Then I left town and came back three weeks later. As soon as I stepped into the dining room, I was told by her coworkers that Riney was in the hospital with bad pneumonia and that things didn’t look good. A cold shiver went down my spine. I accessed the electronic medical records system, even if I knew I should not have done it, as I was not involved in her care. I looked up her chest X-ray and CT scan.

There it was, a large, ugly mass, a cancer, a malignancy, the type that smokers get, spreading already, everywhere. A death sentence.

My heart sunk. What could have I done differently to keep things from getting to this point? When it was brought to my attention that she was losing weight, should I have been more forceful with her, pushing her to get a workup? Should I have asked her to come to see me in my office? Should I have done something more, besides inquiring about the chest X-ray?

It was too late now, and I felt awful. How could I have not been more insistent with her about getting checked?

That thought kept on swirling in my head while Riney kept on hoping against hope that she would make it. She knew it was bad and she was desperate for hope.

One day, I went to visit her in the hospital, where she was receiving chemotherapy. She looked straight into my eyes with an unusual intensity, pleading for good news, pleading for hope.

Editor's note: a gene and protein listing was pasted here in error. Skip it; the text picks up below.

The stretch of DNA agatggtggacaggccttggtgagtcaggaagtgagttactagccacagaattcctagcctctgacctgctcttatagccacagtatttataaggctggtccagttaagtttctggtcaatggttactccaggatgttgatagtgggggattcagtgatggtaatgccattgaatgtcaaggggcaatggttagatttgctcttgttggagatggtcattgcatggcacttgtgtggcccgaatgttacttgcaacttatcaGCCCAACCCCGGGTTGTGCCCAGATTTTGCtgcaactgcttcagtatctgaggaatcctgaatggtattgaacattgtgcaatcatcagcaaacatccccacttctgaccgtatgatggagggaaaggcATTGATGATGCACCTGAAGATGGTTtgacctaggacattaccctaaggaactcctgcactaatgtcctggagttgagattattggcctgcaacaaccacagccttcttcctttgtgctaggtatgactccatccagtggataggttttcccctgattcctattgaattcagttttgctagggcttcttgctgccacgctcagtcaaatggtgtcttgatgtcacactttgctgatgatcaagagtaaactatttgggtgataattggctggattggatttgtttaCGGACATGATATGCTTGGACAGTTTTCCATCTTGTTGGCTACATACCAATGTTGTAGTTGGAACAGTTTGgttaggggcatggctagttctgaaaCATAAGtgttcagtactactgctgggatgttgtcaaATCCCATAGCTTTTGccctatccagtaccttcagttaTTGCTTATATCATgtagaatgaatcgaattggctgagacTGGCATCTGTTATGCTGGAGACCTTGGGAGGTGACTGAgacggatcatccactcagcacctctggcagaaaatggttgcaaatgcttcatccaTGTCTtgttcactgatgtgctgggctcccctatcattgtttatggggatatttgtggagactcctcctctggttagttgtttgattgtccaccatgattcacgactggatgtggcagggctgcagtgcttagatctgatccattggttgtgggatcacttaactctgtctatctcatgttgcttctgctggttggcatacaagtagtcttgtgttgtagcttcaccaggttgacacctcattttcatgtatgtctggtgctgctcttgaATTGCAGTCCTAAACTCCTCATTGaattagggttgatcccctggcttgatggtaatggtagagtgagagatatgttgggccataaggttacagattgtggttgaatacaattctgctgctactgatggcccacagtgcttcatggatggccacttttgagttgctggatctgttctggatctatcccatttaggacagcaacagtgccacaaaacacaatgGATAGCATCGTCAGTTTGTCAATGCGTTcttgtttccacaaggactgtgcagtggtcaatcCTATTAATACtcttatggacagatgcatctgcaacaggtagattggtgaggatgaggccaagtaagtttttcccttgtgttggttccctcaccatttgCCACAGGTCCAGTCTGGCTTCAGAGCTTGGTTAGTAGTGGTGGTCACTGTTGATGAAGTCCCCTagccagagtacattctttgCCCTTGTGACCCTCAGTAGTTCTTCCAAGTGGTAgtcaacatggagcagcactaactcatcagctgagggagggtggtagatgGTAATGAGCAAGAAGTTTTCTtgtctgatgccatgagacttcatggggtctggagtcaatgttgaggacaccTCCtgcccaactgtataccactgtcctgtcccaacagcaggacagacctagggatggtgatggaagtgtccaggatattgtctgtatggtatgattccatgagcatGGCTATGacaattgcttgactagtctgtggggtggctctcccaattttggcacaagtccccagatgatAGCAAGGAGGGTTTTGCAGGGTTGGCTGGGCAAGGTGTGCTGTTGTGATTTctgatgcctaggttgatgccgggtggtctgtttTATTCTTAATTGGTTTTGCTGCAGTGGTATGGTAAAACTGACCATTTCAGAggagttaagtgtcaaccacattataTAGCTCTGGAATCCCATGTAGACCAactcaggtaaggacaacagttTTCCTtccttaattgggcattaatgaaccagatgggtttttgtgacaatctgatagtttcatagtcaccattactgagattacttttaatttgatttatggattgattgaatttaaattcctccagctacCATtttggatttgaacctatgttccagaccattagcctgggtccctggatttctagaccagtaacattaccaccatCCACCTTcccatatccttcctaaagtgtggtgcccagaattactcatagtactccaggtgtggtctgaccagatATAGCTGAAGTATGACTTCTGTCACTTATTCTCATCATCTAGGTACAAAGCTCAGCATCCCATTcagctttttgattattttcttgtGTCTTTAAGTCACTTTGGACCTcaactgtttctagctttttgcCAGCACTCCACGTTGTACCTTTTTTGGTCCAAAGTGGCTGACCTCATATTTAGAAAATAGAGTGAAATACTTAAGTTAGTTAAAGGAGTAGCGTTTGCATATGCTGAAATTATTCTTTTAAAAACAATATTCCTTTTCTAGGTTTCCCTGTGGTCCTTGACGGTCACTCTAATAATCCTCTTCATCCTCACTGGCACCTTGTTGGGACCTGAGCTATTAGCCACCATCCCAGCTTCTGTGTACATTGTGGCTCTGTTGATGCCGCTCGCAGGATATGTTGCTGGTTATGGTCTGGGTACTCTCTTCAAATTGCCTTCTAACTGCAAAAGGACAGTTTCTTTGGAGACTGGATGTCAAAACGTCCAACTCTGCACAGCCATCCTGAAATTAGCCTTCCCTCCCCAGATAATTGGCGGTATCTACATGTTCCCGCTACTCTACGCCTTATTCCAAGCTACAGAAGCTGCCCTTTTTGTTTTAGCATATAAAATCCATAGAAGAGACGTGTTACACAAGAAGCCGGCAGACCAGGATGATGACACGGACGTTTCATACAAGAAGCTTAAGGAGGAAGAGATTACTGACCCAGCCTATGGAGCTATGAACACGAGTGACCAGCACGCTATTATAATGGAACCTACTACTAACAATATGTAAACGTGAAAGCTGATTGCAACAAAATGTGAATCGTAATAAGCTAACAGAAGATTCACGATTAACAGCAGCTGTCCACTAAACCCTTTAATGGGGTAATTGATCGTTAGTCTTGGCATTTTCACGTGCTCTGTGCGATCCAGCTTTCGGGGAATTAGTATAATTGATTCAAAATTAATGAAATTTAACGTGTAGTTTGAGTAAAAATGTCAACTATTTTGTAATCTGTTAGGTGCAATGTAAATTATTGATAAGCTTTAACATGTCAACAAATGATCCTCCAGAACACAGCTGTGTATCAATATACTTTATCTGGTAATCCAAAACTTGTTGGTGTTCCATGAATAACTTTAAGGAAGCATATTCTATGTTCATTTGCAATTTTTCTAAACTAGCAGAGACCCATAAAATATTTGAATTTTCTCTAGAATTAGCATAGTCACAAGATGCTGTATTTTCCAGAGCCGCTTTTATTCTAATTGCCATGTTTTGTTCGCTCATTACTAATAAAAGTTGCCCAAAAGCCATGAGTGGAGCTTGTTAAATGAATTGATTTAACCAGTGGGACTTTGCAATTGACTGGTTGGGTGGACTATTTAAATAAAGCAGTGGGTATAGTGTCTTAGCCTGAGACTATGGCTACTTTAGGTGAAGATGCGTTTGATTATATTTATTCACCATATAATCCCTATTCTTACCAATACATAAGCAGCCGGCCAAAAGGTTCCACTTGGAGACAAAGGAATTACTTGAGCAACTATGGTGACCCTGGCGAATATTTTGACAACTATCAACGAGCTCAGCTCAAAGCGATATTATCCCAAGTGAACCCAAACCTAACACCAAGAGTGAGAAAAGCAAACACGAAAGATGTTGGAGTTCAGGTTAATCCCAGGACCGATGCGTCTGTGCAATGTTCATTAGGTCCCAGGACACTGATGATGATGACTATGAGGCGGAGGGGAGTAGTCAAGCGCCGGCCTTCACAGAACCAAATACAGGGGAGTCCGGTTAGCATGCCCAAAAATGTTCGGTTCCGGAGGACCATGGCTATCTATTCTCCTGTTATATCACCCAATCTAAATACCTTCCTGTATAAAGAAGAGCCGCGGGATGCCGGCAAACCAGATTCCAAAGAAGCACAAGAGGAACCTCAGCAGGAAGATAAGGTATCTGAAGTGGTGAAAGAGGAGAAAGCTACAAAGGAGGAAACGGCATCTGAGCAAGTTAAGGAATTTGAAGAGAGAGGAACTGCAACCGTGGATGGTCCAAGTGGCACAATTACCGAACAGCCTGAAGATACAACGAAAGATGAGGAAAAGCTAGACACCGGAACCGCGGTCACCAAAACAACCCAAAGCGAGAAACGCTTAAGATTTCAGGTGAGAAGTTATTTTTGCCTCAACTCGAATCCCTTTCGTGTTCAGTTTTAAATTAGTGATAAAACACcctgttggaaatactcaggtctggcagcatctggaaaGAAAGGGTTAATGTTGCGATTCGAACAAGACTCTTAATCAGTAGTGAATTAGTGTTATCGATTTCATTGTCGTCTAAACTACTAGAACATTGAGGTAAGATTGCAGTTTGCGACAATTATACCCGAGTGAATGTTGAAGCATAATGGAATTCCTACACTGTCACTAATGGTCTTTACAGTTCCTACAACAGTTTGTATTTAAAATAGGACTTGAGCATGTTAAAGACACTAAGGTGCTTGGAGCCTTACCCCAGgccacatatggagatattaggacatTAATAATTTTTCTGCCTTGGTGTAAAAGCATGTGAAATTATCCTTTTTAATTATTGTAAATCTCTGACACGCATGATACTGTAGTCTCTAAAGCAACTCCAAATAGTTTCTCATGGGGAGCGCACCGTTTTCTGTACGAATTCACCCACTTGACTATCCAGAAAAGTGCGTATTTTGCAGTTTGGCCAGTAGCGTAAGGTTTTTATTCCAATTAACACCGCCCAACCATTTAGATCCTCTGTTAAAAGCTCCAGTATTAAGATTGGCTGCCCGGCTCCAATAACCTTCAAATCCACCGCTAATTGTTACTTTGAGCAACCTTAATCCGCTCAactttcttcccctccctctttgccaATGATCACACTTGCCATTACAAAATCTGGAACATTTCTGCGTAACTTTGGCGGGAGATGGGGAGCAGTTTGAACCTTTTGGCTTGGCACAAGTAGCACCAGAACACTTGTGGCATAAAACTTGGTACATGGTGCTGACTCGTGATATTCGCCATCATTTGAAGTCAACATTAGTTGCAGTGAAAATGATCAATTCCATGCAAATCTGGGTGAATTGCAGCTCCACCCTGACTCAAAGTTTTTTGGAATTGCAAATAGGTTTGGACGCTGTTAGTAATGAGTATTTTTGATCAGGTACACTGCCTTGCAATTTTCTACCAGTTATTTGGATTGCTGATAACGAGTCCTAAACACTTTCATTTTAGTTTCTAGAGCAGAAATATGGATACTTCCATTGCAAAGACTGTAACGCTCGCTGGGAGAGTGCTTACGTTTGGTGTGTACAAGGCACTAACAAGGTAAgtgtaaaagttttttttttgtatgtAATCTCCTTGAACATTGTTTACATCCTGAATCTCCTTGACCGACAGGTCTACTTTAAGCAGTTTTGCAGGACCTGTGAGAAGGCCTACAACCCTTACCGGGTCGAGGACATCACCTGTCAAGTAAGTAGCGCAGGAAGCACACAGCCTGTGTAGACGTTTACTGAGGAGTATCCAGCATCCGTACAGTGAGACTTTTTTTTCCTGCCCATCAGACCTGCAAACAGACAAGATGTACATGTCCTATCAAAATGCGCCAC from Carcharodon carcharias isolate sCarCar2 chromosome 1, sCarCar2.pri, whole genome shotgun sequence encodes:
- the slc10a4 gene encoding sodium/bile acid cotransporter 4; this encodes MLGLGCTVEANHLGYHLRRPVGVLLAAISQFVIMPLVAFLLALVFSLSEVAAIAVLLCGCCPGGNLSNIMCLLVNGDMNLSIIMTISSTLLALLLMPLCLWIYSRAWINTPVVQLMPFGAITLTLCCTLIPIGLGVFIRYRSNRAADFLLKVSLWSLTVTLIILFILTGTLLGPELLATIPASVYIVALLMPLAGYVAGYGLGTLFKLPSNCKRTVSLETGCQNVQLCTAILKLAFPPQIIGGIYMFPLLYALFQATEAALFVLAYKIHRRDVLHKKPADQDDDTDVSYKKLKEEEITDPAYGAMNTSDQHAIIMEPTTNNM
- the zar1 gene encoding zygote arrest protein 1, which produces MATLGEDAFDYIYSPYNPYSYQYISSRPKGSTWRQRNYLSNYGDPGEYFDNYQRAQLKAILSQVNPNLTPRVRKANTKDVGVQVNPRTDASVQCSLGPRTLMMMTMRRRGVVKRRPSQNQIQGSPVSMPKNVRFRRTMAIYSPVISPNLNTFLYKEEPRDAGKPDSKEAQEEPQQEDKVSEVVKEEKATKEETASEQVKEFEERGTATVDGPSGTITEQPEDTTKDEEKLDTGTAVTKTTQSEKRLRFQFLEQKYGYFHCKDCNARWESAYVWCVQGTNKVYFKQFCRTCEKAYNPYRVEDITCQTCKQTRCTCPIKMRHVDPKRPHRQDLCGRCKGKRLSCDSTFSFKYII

I sighed, tears streaming down my face, and I must have looked defeated, because that’s how I felt.

At that point, Riney said to me, with pain in her voice, “Don’t do this to me, Dr. F.”

I realized then that she didn’t want to see me crying, because that was the unmistakable sign that there was no room for hope, and I’ll never forget that. Displaying my true emotions was hurtful to her. I thought then that we have to stay strong, no matter what; not in the sense of creating false hope, but in the sense of not betraying our most inner feelings in order to leave room for hope, when people are desperate to hold onto it.

Riney started chemotherapy in October and passed away at the end of January. She fought her battle during the winter months, and even in the gloomiest of days, she never stopped hoping that things would, somehow, change and turn out all right. She never stopped hoping she would see other springs in her life.

After she died, I avoided going to the dining room. I knew all too well that I was going there because of Riney, not because of the food. There was no reason for me to keep on going, if Riney wasn’t there to sit down with me and talk to me. Everything felt so different, and I couldn’t bear the emptiness of it all.

Riney was planning to retire in a couple of years and start traveling. “I’m going to have a good time,” she used to tell me, “I’m going to go to Italy,” and then her life was over like that, within five months, all her dreams gone with her, and a part of me gone, too.